More Than 34,000 Cisco Devices Compromised Via IOS XE Vulnerability: Researchers

The finding came from Orange’s CERT (Computer Emergency Readiness Team) and came days after a zero-day vulnerability impacting Cisco IOS XE was disclosed.


More than 34,000 Cisco devices have been compromised through exploits of a critical IOS XE vulnerability discovered earlier this week, according to researchers.

The researchers with Orange’s CERT (Computer Emergency Readiness Team) disclosed the finding Wednesday on X, the platform formerly known as Twitter. Telecommunications operator Orange runs what it calls the “first private CERT in Europe” through its Orange Cyberdefense unit.

[Related: Why Cisco IOS XE Attacks Are Setting Off Alarm Bells]

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“We discovered over 34.5K #Cisco IOS XE IPs compromised by #CVE-2023-20198 with implants based on the check published by TALOS,” Orange’s CERT team wrote in the post on X.

The finding suggests a wider scope of impact for the attacks against Cisco customers, via the zero-day vulnerability in IOS XE, than was previously understood. Earlier findings had suggested “thousands” of Cisco devices were compromised in the attacks.

CRN has reached out to Cisco for comment.

Cisco said in an advisory Monday that the previously unknown privilege escalation vulnerability has been seeing “active exploitation” by attackers. The vulnerability—which is tracked as CVE-2023-20198—has received the maximum severity rating, 10.0 out of 10.0, from Cisco.

Exploitation of the critical vulnerability can allow a malicious actor to acquire “full control of the compromised device and [allow] possible subsequent unauthorized activity,” Cisco’s Talos threat intelligence team said in a blog post.

A patch for the vulnerability was not available as of this writing. Cisco said in an update to its advisory Tuesday that an access restriction measure it has shared is an “effective mitigation” to exploits of the vulnerability in IOS XE, a widely used Cisco networking software platform.

Cisco said in its advisory Monday that the critical vulnerability impacts the web user interface (UI) capability in IOS XE “when exposed to the internet or to untrusted networks.” The vulnerability can enable escalation of privileges by a remote user without authentication, Cisco said.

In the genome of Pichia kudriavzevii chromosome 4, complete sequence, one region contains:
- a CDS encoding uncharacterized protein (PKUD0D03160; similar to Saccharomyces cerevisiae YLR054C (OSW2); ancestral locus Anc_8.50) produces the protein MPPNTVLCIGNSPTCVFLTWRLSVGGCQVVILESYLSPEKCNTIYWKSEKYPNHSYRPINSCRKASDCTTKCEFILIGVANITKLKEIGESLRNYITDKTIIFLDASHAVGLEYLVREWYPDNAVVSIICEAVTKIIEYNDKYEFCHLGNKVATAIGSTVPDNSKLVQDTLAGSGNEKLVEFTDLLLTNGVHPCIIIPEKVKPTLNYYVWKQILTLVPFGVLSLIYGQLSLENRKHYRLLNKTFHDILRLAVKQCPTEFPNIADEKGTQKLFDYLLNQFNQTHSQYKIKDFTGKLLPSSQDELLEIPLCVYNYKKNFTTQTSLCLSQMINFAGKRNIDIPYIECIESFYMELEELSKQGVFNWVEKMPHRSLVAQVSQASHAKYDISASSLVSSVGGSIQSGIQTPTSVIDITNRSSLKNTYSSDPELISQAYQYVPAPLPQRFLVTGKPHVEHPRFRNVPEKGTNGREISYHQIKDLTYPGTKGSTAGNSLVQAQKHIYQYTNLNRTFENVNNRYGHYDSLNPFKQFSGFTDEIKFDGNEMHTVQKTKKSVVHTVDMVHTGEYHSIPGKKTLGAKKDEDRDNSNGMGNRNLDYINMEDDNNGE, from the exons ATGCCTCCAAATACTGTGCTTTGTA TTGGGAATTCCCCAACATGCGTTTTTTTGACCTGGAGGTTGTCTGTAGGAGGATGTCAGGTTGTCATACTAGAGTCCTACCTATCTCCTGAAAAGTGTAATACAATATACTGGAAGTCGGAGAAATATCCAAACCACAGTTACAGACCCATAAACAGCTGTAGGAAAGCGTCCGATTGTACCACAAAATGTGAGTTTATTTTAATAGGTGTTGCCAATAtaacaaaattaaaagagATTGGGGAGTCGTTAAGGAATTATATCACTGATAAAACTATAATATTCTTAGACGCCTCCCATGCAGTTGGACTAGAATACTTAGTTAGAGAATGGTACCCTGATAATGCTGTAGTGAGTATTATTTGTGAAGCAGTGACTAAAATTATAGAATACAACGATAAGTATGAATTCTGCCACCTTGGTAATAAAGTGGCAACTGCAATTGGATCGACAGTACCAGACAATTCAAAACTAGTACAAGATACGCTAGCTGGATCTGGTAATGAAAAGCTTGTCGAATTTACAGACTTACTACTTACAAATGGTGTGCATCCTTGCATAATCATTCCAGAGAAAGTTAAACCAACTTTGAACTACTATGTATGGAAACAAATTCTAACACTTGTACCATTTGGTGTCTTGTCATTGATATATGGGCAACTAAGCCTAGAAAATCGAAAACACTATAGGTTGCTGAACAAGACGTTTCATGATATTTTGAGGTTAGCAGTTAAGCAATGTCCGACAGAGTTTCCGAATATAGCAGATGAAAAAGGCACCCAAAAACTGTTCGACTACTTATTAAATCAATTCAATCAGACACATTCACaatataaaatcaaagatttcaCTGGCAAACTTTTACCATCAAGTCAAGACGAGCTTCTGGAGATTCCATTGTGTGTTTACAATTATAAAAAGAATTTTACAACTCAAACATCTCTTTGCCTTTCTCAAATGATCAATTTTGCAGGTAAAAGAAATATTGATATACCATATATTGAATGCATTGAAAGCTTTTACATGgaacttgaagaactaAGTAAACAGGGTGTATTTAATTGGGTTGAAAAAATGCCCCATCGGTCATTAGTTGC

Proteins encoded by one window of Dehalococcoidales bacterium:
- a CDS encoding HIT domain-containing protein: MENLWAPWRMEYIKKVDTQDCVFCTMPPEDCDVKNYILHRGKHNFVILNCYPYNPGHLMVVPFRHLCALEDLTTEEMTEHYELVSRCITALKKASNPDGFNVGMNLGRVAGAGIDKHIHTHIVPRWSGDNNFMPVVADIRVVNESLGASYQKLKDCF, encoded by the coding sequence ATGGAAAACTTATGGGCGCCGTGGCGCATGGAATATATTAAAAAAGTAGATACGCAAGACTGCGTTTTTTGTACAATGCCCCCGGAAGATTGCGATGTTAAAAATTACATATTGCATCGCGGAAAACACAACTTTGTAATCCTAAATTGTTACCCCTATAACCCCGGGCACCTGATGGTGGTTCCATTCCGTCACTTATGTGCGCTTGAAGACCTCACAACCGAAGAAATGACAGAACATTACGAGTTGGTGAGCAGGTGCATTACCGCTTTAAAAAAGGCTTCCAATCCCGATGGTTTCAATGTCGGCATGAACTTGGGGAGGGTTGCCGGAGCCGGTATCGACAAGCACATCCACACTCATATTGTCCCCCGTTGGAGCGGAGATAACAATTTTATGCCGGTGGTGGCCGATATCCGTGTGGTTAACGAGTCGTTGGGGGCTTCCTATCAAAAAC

In a statement provided to CRN Monday, the tech giant said it is addressing the critical security issue “as a matter of top priority.”

“We are working non-stop to provide a software fix and we strongly urge customers to take immediate action as outlined in the security advisory,” Cisco said in the statement. “Cisco will provide an update on the status of our investigation through the security advisory.”

Cisco has not provided the list of devices affected, meaning that any switch, router or WLC (Wireless LAN Controller) that’s running IOS XE and has the web UI exposed to the internet is vulnerable, according to Mayuresh Dani, manager of threat research at cybersecurity firm Qualys.

The Cisco IOS XE attacks appear to be the work of a sophisticated threat actor, which is surprising due to the scale of the attacks, according to VulnCheck CTO Jacob Baines.

The implant being delivered by the attacker “isn’t some off-the-shelf tool,” Baines said. “It’s customized to IOS XE.”

The fact that the attacker was capable of developing the implant and installing it broadly — using a zero-day vulnerability, no less — suggests this is the rare case of a “very sophisticated” threat actor doing its work “at scale,” he said.

Advanced attackers are typically associated with highly pinpointed attacks, Baines noted, rather than with widespread campaigns. “But not this time,” he said.

James Range, CEO of Dallas-based solution provider White Rock Cybersecurity, told CRN that when there’s a general threat where everybody is theoretically susceptible, it does not raise as much concern from customers as an attack targeted at a specific vendor. However, it prompts major anxiety “when you hear ‘Cisco’ or other vendors — and you happen to own it, and you’re running all your stuff off that.”